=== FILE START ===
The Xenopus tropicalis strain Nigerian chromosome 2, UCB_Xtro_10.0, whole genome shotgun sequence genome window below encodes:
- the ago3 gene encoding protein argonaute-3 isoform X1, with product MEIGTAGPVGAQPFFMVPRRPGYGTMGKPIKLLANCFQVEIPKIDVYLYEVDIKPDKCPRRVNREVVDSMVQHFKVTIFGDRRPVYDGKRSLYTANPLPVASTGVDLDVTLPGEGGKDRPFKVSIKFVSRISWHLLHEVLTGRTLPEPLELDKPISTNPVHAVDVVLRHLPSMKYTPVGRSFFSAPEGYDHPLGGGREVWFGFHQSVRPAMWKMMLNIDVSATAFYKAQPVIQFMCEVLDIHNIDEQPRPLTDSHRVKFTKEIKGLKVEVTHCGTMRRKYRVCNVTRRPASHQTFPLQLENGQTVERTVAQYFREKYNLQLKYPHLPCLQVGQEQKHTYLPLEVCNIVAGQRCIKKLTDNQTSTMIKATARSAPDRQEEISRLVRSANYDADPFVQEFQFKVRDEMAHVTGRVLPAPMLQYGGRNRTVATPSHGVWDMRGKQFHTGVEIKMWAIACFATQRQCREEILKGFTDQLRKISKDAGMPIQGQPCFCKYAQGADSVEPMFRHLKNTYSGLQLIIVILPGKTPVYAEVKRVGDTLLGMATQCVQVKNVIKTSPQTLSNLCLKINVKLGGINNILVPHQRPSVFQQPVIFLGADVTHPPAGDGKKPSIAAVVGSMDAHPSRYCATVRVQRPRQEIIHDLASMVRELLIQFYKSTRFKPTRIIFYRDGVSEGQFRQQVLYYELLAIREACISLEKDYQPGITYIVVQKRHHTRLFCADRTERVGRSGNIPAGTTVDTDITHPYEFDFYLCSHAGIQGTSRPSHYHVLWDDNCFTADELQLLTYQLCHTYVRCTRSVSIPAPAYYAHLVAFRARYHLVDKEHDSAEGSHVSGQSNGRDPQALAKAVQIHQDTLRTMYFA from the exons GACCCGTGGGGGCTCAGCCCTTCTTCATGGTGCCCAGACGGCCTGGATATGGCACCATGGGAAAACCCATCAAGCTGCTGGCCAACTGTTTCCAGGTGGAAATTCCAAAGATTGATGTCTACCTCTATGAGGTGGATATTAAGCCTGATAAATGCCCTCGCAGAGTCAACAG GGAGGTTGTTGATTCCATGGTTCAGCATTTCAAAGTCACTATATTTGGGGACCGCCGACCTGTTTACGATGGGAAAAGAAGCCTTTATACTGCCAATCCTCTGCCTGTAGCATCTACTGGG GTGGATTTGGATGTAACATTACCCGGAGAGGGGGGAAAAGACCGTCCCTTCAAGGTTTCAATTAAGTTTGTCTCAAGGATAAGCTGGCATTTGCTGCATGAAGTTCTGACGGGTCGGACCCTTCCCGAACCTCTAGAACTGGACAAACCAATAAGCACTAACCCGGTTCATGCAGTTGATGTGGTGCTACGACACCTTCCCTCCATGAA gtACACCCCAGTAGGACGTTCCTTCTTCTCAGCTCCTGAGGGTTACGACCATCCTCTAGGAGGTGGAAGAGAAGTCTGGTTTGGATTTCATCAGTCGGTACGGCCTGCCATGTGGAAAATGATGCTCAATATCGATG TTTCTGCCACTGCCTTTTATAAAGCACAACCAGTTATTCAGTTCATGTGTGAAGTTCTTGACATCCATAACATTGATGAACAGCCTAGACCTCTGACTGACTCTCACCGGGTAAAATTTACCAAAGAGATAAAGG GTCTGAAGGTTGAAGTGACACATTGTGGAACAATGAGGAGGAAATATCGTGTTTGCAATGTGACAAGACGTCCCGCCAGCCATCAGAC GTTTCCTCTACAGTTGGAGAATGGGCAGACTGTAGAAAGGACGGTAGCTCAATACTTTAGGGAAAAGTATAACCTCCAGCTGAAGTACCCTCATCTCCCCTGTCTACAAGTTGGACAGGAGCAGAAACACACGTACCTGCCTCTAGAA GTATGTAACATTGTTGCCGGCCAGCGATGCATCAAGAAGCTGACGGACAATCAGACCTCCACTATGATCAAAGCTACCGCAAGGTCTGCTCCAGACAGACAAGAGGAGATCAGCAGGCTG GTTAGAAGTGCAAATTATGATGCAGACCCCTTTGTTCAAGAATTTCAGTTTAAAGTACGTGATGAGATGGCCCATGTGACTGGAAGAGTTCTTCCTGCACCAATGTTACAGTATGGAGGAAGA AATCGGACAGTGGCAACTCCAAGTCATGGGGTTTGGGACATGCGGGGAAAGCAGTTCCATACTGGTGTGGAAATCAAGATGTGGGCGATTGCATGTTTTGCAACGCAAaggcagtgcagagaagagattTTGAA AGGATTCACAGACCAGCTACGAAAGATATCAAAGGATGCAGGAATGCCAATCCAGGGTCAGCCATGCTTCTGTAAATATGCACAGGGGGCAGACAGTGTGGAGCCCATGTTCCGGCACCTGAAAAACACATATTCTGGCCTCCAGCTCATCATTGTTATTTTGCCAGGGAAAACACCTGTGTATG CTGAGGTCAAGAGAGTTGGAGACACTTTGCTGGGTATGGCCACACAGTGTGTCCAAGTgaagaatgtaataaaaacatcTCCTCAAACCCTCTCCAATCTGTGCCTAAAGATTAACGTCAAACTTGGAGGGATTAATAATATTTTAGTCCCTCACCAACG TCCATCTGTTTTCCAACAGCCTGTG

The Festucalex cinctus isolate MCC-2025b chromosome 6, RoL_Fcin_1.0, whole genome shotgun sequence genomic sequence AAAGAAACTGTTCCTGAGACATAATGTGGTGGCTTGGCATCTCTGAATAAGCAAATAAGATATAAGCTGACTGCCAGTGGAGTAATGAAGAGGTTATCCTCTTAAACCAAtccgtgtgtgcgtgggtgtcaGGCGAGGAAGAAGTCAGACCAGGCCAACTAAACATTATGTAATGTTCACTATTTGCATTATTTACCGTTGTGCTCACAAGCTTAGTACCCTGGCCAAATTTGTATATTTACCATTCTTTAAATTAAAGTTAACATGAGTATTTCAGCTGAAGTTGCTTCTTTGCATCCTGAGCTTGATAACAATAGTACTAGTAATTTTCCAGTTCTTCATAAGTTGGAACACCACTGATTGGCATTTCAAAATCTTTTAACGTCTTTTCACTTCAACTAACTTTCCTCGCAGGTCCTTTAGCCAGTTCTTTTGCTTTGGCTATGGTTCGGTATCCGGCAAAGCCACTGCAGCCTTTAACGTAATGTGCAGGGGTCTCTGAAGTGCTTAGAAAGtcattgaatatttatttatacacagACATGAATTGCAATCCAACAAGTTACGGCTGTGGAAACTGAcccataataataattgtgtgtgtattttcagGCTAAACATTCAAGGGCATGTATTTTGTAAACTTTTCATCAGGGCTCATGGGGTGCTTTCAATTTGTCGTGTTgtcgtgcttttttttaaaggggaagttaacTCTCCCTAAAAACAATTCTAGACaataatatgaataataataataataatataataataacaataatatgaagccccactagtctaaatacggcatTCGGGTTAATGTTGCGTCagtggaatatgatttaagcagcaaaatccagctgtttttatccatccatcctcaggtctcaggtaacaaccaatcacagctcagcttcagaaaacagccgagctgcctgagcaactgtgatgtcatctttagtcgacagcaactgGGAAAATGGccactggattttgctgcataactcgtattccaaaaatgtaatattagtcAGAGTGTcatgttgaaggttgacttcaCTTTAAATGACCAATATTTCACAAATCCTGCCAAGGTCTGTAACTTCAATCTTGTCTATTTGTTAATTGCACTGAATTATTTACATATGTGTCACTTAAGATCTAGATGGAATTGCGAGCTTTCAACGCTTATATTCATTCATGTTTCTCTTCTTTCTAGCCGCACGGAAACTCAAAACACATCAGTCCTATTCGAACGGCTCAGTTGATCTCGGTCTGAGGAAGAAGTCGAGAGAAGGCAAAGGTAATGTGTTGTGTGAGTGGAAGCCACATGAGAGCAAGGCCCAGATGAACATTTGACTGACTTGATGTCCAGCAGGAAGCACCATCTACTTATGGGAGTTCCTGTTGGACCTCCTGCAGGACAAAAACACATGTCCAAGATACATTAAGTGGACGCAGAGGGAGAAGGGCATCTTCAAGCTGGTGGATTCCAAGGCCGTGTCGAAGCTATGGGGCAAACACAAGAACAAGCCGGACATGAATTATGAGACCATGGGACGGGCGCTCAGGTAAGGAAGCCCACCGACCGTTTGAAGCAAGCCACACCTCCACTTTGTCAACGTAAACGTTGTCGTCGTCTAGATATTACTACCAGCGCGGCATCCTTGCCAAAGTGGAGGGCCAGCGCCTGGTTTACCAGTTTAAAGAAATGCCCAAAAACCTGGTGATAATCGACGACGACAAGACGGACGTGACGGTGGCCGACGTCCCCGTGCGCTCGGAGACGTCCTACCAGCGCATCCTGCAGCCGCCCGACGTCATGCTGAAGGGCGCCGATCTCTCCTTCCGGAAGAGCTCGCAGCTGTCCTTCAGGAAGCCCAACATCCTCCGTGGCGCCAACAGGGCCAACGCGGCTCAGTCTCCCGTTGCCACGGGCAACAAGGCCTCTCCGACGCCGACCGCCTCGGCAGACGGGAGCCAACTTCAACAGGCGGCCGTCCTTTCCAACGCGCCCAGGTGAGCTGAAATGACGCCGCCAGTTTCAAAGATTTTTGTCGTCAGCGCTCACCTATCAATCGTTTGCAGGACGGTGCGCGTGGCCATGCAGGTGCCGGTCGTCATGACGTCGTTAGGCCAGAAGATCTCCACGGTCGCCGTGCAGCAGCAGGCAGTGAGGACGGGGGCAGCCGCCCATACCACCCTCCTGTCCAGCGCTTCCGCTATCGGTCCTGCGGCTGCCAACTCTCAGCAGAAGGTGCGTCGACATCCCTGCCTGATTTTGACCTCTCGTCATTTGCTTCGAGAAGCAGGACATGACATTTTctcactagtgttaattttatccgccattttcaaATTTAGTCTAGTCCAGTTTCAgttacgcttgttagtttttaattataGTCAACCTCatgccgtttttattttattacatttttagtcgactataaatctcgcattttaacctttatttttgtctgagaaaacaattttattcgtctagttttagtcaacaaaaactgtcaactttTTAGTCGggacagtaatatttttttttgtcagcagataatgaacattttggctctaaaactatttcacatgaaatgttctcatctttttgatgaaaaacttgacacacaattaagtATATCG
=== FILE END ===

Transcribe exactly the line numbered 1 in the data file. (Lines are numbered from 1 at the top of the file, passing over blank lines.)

The Xenopus tropicalis strain Nigerian chromosome 2, UCB_Xtro_10.0, whole genome shotgun sequence genome window below encodes: